2010-10-04: Reader

Starring:

Maggie_V5icon.pngLaurie3_V5icon.png

Date: October 4th, 2010

Summary:

Against better judgment, Maggie decides her house is Laurie's house for the night; he sits down, and the cycle continues.


"Reader"

Maggie's Apartment

The address Maggie drove to with Laurie as her passenger is not mysterious, or far away, or a house with a fence. It's an apartment building familiar from top to bottom — from the rooftop to the ground upon which a man met his — by then already certain — death. It's Maggie's building.

Despite the unpleasant memories it could easily call forth, particularly for the woman who lives here, once the door to her apartment opens up and she flicks the light-switch on, a flood of warmth is ushered in. The colour beckoning from every wall as always, swirls of art, the decoration from various reaches of the globe, the lived-in feel. An unfinished painting shaping up to be vibrant sits on an easel by the window; there's a mess of documents and a newspaper on the coffee table, and somewhere, a stereo must have been left on accidentally, playing classical music on a radio station, turned down low.

Maggie has been quiet about the decision to bring Laurie here— having whisked him off once again. She's still quiet now, inside; she isn't speaking much more than she has to. "Here we are," she says with a half-hearted jingle of her keys gesturing to her living room. Imperative commentary — she glances back ascertain whether or not Laurie is paying attention to where here is. She steps aside to let him in so she can busy herself with arming a new addition to her apartment: a home security system. "Until your apartment is secure, this is— it's better. Than the alternatives. You can…" she trails off, re-considers, continues, "… make yourself… at home…"

Some measure of uneasiness has drifted from her to him, keeping him additionally quiet during the trip. Paced gradually behind her, Laurie wavers, rooted to the hallway, until the sound of her less than enthusiastic invitation — as though that alone allows him to physically cross the threshold he's been by before.

Paintings, color by color, are squinted at as if for the first time, but not without a familiarity to contradict the careful study. All of this is performed from the inner foyer, where he continues to hover in complete defiance to her rebooted sentiment. "I'm not… sure that I can…" he corrects in a vague murmur.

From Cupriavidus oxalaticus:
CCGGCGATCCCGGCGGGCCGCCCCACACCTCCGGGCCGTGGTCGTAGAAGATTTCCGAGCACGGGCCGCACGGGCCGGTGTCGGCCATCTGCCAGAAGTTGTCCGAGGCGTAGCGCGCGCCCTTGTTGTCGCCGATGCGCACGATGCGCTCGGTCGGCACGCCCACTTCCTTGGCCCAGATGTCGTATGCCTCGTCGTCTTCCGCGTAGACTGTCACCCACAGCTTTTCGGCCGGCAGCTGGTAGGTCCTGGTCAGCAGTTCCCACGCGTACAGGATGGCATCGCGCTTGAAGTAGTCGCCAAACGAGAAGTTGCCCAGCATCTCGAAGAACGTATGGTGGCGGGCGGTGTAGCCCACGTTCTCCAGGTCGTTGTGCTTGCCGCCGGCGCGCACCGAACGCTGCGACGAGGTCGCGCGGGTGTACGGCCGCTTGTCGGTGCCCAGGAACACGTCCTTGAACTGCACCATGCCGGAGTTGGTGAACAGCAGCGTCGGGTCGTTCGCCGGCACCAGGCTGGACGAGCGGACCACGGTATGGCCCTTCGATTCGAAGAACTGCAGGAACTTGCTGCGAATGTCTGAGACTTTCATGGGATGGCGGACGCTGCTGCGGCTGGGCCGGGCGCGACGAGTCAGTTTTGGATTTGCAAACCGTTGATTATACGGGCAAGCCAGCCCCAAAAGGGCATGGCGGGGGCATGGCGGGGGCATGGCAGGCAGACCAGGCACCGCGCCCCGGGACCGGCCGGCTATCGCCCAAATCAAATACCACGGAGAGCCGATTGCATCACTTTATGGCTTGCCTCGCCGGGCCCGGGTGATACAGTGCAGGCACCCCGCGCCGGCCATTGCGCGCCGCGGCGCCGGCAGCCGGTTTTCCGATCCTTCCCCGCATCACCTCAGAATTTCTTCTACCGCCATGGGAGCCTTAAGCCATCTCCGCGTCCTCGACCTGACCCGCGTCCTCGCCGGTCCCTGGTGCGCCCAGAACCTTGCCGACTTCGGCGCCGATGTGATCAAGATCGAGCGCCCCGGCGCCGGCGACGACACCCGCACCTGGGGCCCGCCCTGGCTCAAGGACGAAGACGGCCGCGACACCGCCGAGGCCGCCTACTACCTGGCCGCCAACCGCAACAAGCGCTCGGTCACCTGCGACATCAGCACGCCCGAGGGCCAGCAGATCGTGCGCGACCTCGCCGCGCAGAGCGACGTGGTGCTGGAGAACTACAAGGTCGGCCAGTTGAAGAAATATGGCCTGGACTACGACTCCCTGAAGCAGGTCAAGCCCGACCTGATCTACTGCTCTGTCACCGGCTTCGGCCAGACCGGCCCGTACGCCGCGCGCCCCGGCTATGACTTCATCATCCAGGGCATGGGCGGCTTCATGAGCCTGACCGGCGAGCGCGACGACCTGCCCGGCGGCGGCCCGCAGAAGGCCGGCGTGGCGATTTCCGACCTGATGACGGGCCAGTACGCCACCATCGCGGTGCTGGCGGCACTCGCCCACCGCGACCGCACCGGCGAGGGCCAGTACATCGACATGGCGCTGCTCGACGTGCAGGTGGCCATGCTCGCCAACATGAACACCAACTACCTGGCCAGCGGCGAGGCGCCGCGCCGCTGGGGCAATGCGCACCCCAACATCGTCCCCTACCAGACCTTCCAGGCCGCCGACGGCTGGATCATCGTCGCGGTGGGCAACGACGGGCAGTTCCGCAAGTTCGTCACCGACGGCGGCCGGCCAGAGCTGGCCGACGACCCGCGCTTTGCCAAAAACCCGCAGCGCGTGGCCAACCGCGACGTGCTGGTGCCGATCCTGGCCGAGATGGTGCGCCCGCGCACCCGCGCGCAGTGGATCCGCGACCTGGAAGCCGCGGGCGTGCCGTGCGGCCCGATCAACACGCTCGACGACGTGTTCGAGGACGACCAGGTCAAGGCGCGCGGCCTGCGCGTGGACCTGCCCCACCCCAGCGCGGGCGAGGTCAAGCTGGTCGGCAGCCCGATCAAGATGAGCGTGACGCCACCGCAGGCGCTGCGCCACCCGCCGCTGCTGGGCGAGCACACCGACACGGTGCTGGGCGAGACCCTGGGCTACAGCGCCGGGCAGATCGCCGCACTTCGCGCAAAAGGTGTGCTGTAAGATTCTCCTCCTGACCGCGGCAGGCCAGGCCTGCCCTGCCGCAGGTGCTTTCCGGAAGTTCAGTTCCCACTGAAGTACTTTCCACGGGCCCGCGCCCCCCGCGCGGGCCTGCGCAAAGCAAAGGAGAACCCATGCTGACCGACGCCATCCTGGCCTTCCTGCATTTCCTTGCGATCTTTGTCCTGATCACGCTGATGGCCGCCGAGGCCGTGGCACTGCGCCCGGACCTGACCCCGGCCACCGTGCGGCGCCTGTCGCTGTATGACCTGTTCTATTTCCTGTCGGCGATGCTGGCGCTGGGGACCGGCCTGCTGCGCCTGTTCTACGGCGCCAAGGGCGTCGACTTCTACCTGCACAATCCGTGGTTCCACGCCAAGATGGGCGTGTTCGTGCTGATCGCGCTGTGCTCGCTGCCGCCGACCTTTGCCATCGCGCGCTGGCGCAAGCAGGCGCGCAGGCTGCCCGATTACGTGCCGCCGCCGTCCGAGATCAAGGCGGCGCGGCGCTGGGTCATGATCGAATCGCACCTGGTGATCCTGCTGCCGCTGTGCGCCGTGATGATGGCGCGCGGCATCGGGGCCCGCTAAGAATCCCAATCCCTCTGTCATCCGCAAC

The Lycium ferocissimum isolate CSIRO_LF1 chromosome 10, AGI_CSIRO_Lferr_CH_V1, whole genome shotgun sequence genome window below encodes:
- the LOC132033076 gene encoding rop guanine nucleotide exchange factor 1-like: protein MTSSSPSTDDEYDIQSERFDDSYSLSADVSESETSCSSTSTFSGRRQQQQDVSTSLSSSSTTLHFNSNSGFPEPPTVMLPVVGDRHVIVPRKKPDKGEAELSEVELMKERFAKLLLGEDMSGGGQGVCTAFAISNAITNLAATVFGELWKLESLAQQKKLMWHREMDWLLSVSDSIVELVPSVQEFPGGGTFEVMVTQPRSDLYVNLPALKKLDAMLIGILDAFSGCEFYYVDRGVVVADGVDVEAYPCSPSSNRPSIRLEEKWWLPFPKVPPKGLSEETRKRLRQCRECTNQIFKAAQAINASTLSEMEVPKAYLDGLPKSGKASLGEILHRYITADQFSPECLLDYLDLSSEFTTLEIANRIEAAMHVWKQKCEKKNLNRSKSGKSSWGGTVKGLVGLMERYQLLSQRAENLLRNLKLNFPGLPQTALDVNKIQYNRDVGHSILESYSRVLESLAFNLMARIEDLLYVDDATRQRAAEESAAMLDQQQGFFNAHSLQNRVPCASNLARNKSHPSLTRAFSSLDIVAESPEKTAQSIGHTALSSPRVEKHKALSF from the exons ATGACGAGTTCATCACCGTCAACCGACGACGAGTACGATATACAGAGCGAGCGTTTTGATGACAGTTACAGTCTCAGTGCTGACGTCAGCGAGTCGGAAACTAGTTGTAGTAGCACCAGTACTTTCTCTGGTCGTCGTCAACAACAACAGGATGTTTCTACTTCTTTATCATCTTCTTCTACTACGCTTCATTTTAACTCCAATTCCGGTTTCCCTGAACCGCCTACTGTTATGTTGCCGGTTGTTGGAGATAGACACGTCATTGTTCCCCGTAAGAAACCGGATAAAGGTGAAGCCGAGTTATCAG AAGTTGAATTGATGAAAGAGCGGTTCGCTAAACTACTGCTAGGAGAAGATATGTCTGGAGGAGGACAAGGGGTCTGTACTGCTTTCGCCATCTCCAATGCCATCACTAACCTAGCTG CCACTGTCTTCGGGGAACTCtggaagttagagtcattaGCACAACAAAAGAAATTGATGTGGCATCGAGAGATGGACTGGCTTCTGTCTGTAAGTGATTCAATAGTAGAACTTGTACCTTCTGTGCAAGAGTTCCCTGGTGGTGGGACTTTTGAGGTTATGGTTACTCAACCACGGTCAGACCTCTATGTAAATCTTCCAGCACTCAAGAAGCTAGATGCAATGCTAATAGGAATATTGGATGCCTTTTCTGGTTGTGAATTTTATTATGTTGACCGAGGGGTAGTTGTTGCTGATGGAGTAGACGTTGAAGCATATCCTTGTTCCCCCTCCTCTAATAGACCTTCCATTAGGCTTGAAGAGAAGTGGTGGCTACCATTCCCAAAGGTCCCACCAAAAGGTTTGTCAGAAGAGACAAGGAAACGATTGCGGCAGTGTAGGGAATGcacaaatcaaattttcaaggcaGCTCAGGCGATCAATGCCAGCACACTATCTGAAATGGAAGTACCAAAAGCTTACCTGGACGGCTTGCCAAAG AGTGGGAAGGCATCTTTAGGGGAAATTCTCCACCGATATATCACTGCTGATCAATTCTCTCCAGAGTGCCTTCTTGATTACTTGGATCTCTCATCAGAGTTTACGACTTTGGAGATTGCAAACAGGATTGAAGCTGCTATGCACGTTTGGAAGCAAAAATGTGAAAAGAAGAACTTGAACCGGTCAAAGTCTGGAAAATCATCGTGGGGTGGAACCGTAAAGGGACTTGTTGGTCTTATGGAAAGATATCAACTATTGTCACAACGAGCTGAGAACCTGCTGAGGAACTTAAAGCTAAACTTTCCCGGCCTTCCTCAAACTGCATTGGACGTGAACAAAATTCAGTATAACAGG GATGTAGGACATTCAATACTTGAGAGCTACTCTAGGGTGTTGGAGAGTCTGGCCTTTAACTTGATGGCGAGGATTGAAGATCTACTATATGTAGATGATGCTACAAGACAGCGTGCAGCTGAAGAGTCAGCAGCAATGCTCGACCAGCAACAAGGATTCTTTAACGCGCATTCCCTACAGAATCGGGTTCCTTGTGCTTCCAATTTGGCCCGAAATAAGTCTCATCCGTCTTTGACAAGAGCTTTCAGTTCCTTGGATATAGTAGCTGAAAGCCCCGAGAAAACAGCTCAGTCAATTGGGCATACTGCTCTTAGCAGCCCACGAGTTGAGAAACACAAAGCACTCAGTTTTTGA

The wine has made its way from car to apartment now — where it is finally legal for him to adjust a certain determining grip around its neck where it parallels the length of cane he holds in the same grip. Open, close: fingers twitch. The longer that he considers the woman's as of yet — this time around — unexplored inner sanctum, the more assured they are in losing cane for bottle, twisting at that cap between him and the soothing liquid.

"I'm sorry if I've driven you to drinking already…" Maggie jokes — kind of — seeming to ignore the murmured statement as she turns away from making sure the door is shut, locked, and that the security is in order. The apartment appears more inviting than the host. It may not see many guests, but the colorful, comfortable home welcomes; Maggie tries her best under the circumstances. She quickly slips past Laurie, keeping her unapproving glance to the wine at a minimum. She moseys toward the kitchen, casting the transported sandwich on the island counter along with her keys before dropping onto a stool.

There's something comforting about being in her own space; it eases her in, envelops her gradually in her usual calm assurance. "It'll be fine," Maggie admits, calling out casually in the midst of hooking her foot on a rung of the stool and hauling the leg of her jeans up to undo her tall, heavy boots; these ones have zippers. "I have some things to do here while you… you know. Whatever. I have… some food here, and you can take the— " She looks up to thoughtfully regard the apartment's other rooms sharing the same wall as the foyer: doors one and two facing each other in a tiny hallway, and door number three on its own, which gets her considerations. She looks back down to her task; one boot thuds to the floor. "Couch."

Appearances may be deceiving. Either way, it is a residence that Laurie eventually enters, cane leading. He cuts a wide route near to the boundaries of it, passing by doors and close to walls until he's made an arc fully in the direction of the couch. Dragging along in partial readiness, the wine bottle hangs limply on his last steps and he dips to the side to deposit it onto the nearby coffee table in what would seem almost too late timing. Yet no spilling; it only slides effortlessly from hand to furniture. The cane he hefts up, tossing straight into the air to get his hand from rounded top to middle. This grip gives him the leverage to toss it in the most controlled way to the opposite end of the couch where it falls and rests, only rolling once.

There unsupported, his continued steps towards the littered walls and bookshelves are uneven, as though maybe one leg were shorter than the other. Up, down. It's by the bracing of his hand that he goes, until that, too, disappears to trace along the lines of several book spines. Trailing along one, two… pausing at a third— four, five. Retrace. Three and four are gripped simultaneously. "You're wasting your time," he pipes up, uncomfortably long after her words, but not spoken like he recognizes that. A casual glance over his shoulder to look to where she's gone is quickly over.